It’s a fact of startup life that your company is going to be severely time and resource-constrained. Small teams can only accomplish so much in a day and some initiatives will inevitably fall by the wayside. In the past, privacy was often an afterthought for small companies, but that’s rapidly changing in this new age of big data.
As CEO of TRUSTe, a provider of privacy technology for online companies, I’ve seen firsthand the impact privacy can have on a startup — for better or worse. When it’s bad, it’s ugly. I’ve seen a single user complaint or blogger exposé spiral out of control and become front-page news and fodder for regulators within hours. These fallouts can come at an extreme and sometimes fatal cost to a company with limited resources. They create monstrous distractions that disrupt product development, incur hefty PR and legal fees, and embroil the company in drawn-out lawsuits and investigations.
Good privacy is not just about avoiding pitfalls by minding your legal Ps and Qs, it’s also about accelerating your data relationship with users through increased trust. Whether you run an e-commerce website or a mobile photo app, you cannot succeed without a healthy data relationship with your users. And the more people trust companies, the more willing they are to share data.
So how can your startup pivot on privacy?
1. Practice privacy by design
Privacy by design means proactive investments in privacy. It’s the difference between making privacy an afterthought and embedding it into your product development cycles. You already ask important questions in these cycles. (Is our user experience intuitive? Is this click path optimized?) It’s time to add a few more questions to that list that can save you a lot of future headaches. Questions like: would this data collection negatively surprise users? Do they have meaningful control over their data? Are we accessible and accountable to user privacy concerns? You already design your product to be usable, engaging and scalable. Now it’s time to design with privacy in mind to accelerate and protect your data relationship with users.
2. Respect your audience (especially mobile)
Smartphones carry heightened privacy baggage, because we use them everywhere and they’re constantly collecting data, including such sensitive information as our precise location. You should notify users about these sensitive data collections and give them a choice about whether to share that data, in a manner appropriate to the mobile user interface. Identifying mobile users for personalization and advertising purposes is also a tricky privacy proposition, and you should be aware of industry best practices. Apple, for example, recently forbade developers from collecting UDIDs on its iOS platforms since these user IDs are permanent and provide no ability for consumers to opt-out of targeting.
At the end of the day, privacy is contextual, and you need to understand and respect the context. If you process financial data, consumers will obviously hold you to a higher standard than if you collect data related to their use of an online game. And don’t forget that data about certain audiences carry extra legal privacy protections, such as data about children under the age of 13 in the U.S. and data about EU citizens stored on U.S. servers. Know and respect your audience.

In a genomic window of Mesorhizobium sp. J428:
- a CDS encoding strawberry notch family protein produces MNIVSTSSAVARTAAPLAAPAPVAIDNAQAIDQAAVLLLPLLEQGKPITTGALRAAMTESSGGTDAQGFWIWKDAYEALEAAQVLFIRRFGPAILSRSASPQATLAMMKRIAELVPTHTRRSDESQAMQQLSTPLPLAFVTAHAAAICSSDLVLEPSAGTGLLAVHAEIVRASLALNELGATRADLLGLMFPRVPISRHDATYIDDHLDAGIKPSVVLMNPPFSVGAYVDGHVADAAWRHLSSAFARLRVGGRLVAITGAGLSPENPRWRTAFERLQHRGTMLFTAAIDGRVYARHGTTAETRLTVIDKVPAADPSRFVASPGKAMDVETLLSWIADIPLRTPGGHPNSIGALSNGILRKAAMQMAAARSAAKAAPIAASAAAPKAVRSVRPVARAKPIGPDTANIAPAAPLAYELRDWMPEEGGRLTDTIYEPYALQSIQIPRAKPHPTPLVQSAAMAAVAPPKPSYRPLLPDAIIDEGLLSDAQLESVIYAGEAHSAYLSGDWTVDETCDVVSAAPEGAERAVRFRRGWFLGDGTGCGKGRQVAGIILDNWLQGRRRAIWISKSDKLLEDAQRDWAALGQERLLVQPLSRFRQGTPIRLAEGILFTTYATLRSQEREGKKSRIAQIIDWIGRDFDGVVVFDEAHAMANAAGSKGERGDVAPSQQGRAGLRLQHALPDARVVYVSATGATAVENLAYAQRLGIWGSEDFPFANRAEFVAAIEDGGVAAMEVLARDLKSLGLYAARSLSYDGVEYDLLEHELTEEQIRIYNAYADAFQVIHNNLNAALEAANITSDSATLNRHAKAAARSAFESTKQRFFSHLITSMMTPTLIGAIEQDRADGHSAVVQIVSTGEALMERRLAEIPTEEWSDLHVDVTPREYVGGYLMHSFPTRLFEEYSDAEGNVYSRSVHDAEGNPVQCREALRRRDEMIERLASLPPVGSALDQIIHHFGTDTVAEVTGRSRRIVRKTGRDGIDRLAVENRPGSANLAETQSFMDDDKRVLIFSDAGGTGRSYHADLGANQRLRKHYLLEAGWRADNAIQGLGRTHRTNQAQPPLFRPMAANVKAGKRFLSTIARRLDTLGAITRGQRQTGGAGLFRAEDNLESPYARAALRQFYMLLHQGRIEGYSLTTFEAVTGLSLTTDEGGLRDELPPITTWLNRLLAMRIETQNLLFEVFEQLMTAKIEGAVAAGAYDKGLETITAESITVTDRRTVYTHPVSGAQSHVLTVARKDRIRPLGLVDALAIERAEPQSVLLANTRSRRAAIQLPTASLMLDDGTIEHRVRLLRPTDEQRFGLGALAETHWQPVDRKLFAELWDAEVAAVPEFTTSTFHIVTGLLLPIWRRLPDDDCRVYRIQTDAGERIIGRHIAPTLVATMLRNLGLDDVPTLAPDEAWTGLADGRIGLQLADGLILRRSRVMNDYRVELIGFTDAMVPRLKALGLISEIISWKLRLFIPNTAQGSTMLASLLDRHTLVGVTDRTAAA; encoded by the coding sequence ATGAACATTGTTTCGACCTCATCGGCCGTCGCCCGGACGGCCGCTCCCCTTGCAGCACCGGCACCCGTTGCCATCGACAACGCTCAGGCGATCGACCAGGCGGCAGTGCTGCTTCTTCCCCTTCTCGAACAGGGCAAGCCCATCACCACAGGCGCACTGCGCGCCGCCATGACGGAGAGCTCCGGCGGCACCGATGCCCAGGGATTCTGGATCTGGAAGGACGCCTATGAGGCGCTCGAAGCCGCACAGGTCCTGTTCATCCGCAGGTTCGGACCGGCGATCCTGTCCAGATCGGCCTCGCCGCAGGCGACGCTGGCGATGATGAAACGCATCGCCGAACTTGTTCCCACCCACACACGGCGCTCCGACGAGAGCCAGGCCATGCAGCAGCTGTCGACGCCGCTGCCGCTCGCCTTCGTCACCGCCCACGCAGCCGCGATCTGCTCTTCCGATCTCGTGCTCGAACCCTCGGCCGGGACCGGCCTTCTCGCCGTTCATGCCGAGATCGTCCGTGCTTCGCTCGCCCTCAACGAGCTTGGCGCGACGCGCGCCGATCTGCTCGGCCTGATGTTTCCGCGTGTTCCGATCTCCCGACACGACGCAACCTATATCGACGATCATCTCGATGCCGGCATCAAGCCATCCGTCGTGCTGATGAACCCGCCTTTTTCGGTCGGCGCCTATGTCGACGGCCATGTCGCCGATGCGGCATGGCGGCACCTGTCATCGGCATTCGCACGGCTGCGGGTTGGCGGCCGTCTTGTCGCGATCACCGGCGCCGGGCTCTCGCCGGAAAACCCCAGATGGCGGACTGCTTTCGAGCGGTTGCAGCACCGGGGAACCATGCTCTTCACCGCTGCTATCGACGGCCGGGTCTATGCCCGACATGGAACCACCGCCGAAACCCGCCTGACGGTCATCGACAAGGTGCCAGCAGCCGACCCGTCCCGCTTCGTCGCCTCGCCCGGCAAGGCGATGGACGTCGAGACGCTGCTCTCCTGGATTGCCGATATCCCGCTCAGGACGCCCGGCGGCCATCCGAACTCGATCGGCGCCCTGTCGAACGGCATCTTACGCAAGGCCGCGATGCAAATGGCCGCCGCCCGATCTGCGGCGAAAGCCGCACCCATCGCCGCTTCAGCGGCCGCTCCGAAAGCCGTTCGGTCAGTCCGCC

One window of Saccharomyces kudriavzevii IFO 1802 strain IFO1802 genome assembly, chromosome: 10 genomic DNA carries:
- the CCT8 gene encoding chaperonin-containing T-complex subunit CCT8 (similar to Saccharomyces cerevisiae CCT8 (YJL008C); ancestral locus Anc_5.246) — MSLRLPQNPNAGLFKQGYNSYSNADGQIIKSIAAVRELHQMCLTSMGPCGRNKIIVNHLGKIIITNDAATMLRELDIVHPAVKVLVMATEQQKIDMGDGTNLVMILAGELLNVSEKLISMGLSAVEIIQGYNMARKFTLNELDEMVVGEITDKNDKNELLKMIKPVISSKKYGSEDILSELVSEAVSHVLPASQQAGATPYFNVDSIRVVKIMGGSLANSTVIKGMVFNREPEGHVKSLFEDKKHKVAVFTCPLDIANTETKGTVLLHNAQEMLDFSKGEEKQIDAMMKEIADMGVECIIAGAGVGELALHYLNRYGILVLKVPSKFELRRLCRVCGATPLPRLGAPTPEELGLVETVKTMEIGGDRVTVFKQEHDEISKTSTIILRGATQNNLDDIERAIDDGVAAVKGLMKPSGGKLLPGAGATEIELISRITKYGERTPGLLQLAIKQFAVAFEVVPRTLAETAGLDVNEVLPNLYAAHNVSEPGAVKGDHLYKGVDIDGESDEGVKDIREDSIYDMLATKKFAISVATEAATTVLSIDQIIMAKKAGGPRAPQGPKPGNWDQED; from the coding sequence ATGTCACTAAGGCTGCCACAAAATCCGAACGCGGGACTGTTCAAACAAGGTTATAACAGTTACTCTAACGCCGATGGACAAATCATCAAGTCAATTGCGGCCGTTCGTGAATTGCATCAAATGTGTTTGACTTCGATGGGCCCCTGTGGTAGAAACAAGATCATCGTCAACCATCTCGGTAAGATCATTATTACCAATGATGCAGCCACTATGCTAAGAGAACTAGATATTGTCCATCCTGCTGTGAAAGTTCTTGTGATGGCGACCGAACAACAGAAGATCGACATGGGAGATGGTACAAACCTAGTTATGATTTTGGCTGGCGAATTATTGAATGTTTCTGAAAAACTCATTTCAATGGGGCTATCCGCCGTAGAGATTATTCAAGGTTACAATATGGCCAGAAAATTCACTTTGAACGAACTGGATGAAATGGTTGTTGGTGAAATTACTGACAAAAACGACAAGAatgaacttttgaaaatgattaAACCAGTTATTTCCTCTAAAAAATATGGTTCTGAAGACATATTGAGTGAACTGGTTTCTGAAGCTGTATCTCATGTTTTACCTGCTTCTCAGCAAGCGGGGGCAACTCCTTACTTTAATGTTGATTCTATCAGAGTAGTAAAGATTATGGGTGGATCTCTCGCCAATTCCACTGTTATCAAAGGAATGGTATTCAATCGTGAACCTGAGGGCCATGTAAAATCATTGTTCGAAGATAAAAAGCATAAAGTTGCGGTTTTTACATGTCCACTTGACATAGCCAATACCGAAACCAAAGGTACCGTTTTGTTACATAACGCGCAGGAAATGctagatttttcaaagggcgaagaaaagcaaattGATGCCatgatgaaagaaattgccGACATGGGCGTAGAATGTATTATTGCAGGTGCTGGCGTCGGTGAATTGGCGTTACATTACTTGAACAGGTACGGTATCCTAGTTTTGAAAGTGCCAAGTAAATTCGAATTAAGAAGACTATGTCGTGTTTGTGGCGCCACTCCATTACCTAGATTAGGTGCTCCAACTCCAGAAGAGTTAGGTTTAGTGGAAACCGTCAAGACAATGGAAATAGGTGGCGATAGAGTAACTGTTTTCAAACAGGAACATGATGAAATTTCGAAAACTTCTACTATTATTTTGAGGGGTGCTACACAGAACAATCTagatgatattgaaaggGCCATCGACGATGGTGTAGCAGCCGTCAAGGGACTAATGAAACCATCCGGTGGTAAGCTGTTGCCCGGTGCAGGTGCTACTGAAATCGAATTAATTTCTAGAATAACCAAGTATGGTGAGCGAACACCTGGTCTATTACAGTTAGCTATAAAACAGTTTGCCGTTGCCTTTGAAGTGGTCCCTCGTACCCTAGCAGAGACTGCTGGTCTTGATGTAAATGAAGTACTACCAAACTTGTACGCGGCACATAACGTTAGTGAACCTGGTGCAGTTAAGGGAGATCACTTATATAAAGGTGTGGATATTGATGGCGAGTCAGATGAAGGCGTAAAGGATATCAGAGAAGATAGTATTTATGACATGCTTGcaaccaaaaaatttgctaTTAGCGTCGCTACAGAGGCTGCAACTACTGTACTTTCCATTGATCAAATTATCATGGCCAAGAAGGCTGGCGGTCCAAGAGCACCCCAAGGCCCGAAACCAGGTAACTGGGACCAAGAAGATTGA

3. Know your data
This sounds obvious, but it’s often overlooked. Let me give you an example: TRUSTe uses Web crawling technology to scan our customers’ sites for third and first party tracking code. I’ve personally presented the results of these scans to companies large and small, and in every single case we found code that surprised their team. Code they weren’t aware of and code that collected user data, such as embedded third party social tools. These days websites and apps pack a lot of tracking code, and much of it comes from such third parties as analytic providers, advertisers and social platforms. You need to know what data you collect, how you collect and protect it, and what you do with it. You need to know the same thing for your partners and third parties with embedded code in your product. Without a complete and accurate picture of the data collection activities on your website or app, you cannot provide users with adequate privacy notices and choices, and this could invite “unpleasant surprises” for users down the road.
4. Communicate openly and actively
5. Name a privacy owner and get cracking
At the outset, small startups rarely have the resources to hire a dedicated chief privacy officer, but it’s important to assign privacy ownership to someone on your team and to educate everyone — from engineering to marketing to sales —because privacy is a shared responsibility that can impact every part of your business. As a bootstrapped startup, your privacy owner will probably be your CEO, general counsel, or a product or engineering lead. Employees at startups have to wear many hats, so embrace titles like “CEO and chief privacy officer” —it’s one more way to openly communicate your privacy commitment. This stuff can’t wait until tomorrow. In many cases, it’s the law. Where’s it’s not the law, the media is chomping at the bit for the next privacy scandal, and you can’t afford to be the target. And don’t forget, your users actually care about this stuff. A recent survey TRUSTe conducted found that 90 percent of adults worry about their privacy online. By investing in privacy, you’ll protect your data relationship with users, and you’ll help expand it through increased trust.
Chris Babel is the CEO of TRUSTe, a leading global provider of privacy technology and certifications for online companies.